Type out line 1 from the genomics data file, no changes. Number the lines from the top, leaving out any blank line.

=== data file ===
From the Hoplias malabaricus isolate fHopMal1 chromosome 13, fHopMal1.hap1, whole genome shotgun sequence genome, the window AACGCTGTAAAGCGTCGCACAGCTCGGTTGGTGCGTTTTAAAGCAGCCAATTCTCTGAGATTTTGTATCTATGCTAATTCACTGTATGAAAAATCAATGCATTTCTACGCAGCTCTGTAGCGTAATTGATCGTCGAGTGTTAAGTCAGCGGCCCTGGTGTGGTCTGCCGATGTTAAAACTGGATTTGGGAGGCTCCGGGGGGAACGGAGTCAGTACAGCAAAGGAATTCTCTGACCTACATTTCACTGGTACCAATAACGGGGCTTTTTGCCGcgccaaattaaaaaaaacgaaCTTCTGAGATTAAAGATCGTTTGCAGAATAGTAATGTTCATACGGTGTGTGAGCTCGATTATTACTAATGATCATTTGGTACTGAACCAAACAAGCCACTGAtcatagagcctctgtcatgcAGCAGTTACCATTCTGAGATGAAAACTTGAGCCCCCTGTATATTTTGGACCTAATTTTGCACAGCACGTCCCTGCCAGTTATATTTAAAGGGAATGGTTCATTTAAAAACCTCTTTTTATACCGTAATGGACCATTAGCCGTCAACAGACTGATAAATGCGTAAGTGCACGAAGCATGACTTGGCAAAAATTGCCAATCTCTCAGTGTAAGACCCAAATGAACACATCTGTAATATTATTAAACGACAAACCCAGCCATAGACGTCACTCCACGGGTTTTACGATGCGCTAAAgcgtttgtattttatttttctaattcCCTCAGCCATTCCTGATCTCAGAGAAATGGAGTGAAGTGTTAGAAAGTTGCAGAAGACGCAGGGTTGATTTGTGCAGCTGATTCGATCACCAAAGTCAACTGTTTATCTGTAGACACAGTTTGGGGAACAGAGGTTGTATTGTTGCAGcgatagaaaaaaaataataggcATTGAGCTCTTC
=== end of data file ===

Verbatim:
From the Hoplias malabaricus isolate fHopMal1 chromosome 13, fHopMal1.hap1, whole genome shotgun sequence genome, the window AACGCTGTAAAGCGTCGCACAGCTCGGTTGGTGCGTTTTAAAGCAGCCAATTCTCTGAGATTTTGTATCTATGCTAATTCACTGTATGAAAAATCAATGCATTTCTACGCAGCTCTGTAGCGTAATTGATCGTCGAGTGTTAAGTCAGCGGCCCTGGTGTGGTCTGCCGATGTTAAAACTGGATTTGGGAGGCTCCGGGGGGAACGGAGTCAGTACAGCAAAGGAATTCTCTGACCTACATTTCACTGGTACCAATAACGGGGCTTTTTGCCGcgccaaattaaaaaaaacgaaCTTCTGAGATTAAAGATCGTTTGCAGAATAGTAATGTTCATACGGTGTGTGAGCTCGATTATTACTAATGATCATTTGGTACTGAACCAAACAAGCCACTGAtcatagagcctctgtcatgcAGCAGTTACCATTCTGAGATGAAAACTTGAGCCCCCTGTATATTTTGGACCTAATTTTGCACAGCACGTCCCTGCCAGTTATATTTAAAGGGAATGGTTCATTTAAAAACCTCTTTTTATACCGTAATGGACCATTAGCCGTCAACAGACTGATAAATGCGTAAGTGCACGAAGCATGACTTGGCAAAAATTGCCAATCTCTCAGTGTAAGACCCAAATGAACACATCTGTAATATTATTAAACGACAAACCCAGCCATAGACGTCACTCCACGGGTTTTACGATGCGCTAAAgcgtttgtattttatttttctaattcCCTCAGCCATTCCTGATCTCAGAGAAATGGAGTGAAGTGTTAGAAAGTTGCAGAAGACGCAGGGTTGATTTGTGCAGCTGATTCGATCACCAAAGTCAACTGTTTATCTGTAGACACAGTTTGGGGAACAGAGGTTGTATTGTTGCAGcgatagaaaaaaaataataggcATTGAGCTCTTC